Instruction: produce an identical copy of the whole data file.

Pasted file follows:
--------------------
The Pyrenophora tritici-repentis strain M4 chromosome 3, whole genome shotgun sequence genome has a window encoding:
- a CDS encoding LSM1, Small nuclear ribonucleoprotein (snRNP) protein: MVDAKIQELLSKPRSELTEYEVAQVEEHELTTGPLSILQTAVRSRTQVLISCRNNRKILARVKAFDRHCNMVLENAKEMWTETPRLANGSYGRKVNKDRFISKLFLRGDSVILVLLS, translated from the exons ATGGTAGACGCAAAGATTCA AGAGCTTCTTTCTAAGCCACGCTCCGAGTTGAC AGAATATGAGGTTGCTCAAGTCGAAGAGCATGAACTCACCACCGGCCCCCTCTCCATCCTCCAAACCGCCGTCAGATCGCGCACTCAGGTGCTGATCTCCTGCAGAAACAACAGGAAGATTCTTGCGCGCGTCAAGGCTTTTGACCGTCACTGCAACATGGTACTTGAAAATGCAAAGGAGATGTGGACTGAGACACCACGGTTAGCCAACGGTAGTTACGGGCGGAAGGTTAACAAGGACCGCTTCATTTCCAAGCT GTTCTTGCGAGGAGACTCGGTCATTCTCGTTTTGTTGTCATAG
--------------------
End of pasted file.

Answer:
The Pyrenophora tritici-repentis strain M4 chromosome 3, whole genome shotgun sequence genome has a window encoding:
- a CDS encoding LSM1, Small nuclear ribonucleoprotein (snRNP) protein: MVDAKIQELLSKPRSELTEYEVAQVEEHELTTGPLSILQTAVRSRTQVLISCRNNRKILARVKAFDRHCNMVLENAKEMWTETPRLANGSYGRKVNKDRFISKLFLRGDSVILVLLS, translated from the exons ATGGTAGACGCAAAGATTCA AGAGCTTCTTTCTAAGCCACGCTCCGAGTTGAC AGAATATGAGGTTGCTCAAGTCGAAGAGCATGAACTCACCACCGGCCCCCTCTCCATCCTCCAAACCGCCGTCAGATCGCGCACTCAGGTGCTGATCTCCTGCAGAAACAACAGGAAGATTCTTGCGCGCGTCAAGGCTTTTGACCGTCACTGCAACATGGTACTTGAAAATGCAAAGGAGATGTGGACTGAGACACCACGGTTAGCCAACGGTAGTTACGGGCGGAAGGTTAACAAGGACCGCTTCATTTCCAAGCT GTTCTTGCGAGGAGACTCGGTCATTCTCGTTTTGTTGTCATAG